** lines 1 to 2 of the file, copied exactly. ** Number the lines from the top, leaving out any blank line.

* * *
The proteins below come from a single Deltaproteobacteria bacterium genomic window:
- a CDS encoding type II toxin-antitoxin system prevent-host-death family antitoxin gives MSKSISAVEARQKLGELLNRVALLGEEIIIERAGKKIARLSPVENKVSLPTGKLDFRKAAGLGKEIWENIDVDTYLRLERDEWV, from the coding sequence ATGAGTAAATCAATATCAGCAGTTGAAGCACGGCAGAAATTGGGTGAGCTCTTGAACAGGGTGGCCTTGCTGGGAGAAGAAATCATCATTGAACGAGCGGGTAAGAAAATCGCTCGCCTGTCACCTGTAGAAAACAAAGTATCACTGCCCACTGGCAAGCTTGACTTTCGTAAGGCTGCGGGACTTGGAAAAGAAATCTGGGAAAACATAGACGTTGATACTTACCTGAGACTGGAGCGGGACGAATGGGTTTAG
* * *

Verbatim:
The proteins below come from a single Deltaproteobacteria bacterium genomic window:
- a CDS encoding type II toxin-antitoxin system prevent-host-death family antitoxin gives MSKSISAVEARQKLGELLNRVALLGEEIIIERAGKKIARLSPVENKVSLPTGKLDFRKAAGLGKEIWENIDVDTYLRLERDEWV, from the coding sequence ATGAGTAAATCAATATCAGCAGTTGAAGCACGGCAGAAATTGGGTGAGCTCTTGAACAGGGTGGCCTTGCTGGGAGAAGAAATCATCATTGAACGAGCGGGTAAGAAAATCGCTCGCCTGTCACCTGTAGAAAACAAAGTATCACTGCCCACTGGCAAGCTTGACTTTCGTAAGGCTGCGGGACTTGGAAAAGAAATCTGGGAAAACATAGACGTTGATACTTACCTGAGACTGGAGCGGGACGAATGGGTTTAG